The term "biodegradable" has been used over the past few years, to describe plastics or packaging that could potentially be metabolized by microorganisms in nature, with complete breakdown to CO2/Methane, water and biomass. However, there is significant confusion and controversy surrounding biodegradable plastics since many suppliers have used the term to loosely describe their material/packaging without specifying the conditions under which the material would degrade in nature. For instance, some plastics (like PLA) will only degrade under industrial composting conditions, while some others (like PHA) can break down under a wider range of conditions and environments (industrial, backyard, marine). Given this widespread confusion and the misuse of the "biodegradable" term, many global government and industry organizations have issued guidelines to restrict or eliminate the unqualified use of biodegradable as a descriptor of plastics or packaging. These include the European Commission guidelines (European Plastics Strategy) and the Federal Trade Commission Green Guides in the US.
In line with such guidelines, Ubuntoo's recommends that companies providing biodegradable materials, products or packaging:
1.Avoid unqualified use of the term "biodegradable" to describe their products
2.Any claim of biodegradability should be accompanied by a description of specific conditions and environments under which the material or product will undergo degradation in nature
3.It is strongly recommended that companies provide globally accepted certifications or testing for various biodegradability claims (such as the BPA certification for industrial composting)
Further in line with the position articulated by the European Commission as well as major CPG companies, Ubuntoo recommends that "biodegradable" plastics should not be considered a solution for littering (or worse a license to litter). Appropriate collection and end-of-life solutions (such as industrial composting or home composting) need to be put into place to avoid biodegradable plastics ending up as litter in the environment.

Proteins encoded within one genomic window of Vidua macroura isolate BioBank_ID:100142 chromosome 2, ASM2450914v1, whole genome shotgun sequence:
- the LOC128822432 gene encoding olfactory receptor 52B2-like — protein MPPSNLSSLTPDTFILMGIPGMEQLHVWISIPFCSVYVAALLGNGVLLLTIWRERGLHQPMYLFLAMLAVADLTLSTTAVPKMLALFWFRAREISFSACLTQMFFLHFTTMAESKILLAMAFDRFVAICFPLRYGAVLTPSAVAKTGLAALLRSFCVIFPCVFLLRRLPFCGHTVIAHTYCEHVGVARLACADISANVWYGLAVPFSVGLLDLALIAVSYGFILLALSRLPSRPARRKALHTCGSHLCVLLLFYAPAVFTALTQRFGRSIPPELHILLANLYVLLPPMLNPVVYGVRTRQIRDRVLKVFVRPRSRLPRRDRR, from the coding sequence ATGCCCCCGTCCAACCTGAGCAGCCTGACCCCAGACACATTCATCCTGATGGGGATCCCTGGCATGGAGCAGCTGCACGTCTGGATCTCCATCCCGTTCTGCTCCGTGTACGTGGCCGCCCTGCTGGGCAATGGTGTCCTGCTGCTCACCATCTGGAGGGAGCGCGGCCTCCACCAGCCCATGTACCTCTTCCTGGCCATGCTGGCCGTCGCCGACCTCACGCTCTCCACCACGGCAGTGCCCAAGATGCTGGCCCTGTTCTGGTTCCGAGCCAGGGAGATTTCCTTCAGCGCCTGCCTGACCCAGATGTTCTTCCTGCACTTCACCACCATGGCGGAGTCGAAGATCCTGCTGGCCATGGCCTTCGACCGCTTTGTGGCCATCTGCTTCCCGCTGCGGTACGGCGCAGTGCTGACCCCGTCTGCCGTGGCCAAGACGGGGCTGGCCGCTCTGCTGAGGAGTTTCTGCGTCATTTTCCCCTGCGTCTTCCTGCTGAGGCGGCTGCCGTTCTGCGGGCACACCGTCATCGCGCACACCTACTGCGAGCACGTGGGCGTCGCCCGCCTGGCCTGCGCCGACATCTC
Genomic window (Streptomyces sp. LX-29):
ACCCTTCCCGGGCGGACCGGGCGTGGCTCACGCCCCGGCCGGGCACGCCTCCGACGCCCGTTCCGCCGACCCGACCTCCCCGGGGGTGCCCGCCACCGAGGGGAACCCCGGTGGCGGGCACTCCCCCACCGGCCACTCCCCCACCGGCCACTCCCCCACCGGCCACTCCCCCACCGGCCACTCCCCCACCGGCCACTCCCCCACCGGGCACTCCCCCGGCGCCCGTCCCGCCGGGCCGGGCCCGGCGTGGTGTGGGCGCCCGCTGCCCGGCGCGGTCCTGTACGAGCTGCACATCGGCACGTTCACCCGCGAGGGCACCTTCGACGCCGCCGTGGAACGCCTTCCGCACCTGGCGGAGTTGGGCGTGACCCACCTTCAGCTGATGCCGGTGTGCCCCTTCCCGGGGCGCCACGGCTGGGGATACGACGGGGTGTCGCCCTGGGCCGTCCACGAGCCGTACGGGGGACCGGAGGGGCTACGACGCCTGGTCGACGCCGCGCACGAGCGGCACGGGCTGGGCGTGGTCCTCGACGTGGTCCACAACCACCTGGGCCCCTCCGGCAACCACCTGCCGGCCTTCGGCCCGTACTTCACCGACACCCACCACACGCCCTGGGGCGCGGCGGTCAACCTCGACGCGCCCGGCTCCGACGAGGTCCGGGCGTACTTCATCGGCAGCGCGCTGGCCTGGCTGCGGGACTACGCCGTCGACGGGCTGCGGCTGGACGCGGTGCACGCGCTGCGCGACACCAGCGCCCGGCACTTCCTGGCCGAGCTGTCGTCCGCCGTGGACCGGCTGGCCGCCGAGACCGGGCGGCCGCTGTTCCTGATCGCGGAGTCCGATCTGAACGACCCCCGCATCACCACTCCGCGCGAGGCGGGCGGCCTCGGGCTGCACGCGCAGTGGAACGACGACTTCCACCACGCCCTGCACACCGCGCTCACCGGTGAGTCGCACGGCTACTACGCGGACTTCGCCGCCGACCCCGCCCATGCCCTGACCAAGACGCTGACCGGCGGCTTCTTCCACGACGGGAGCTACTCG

Thank you for your interest in Ubuntoo. We’re excited that you’re here! To continue, you’ll need an account with us.
Founded in 2017, 4ocean is a purpose-driven business that aims to clean the world’s ocean and coastlines while working to stop the inflow of plastic by changing consumption habits. They are not a nonprofit, and believe in creating sustainable business solutions to achieve their goals.
The 2 founders Alex and Andrew launched the company by creating a handmade bracelet and promising to pull a pound of trash for every bracelet they sold. With the money raised from the sales of these bracelets, they have been able to employ hundreds of people to clean the ocean full-time and pull over 5 million pounds of trash from the ocean and coastlines.
Beyond their products, they combat the ocean plastic pollution through technology, cleanups, influence, and education.
They are developing and testing several types of skimmers:
4ocean Mobile Skimmer recovers marine debris from any waterway using this fuel-efficient vessel. Its articulating arms on the front guide marine debris onto a conveyor belt that leads to a super sack with the capacity to hold up to 220 pounds of debris. Measuring slightly over 22 feet long, the 4Ocean Mobile Skimmer team hopes to be a game-changer for cleaning the world’s oceans. The skimmers require just a few people to run it, and they think they will be able to collect much more plastic in much less time than with other methods.
4Ocean Solar Skimmer: this semi-autonomous marine debris collector for river mouths and waterways can be situated on a stationary pontoon platform. It uses water inflow to collect marine debris. Trash is transferred from the water’s surface to a 6-yard dumpster by conveyor belt. Full receptacles can be serviced and replaced by a one-man tender barge and transported to a municipal offload site.
4Ocean Harbour Skimmer is a shore-powered water pump that collects marine debris in harbours and marinas. The fully automatic floating skimmer can be secured to a dock or pier and connected to shore power to remove debris that accumulates in marinas. Three-hundred gallons of water are pulled into the skimmer every minute and up to 1,200 pounds of marine debris can be collected in the unit’s waste receptacle. One push of a button brings the mesh basket to dock level where debris can be unloaded. The Surface Skimmer runs on a standard 110-volt outlet and is a cost-effective way to keep your harbour or marina free of plastic and other debris.
The 4Ocean mobile skimmer is currently been tested locally in Florida and the team is planning to deploy several of them internationally.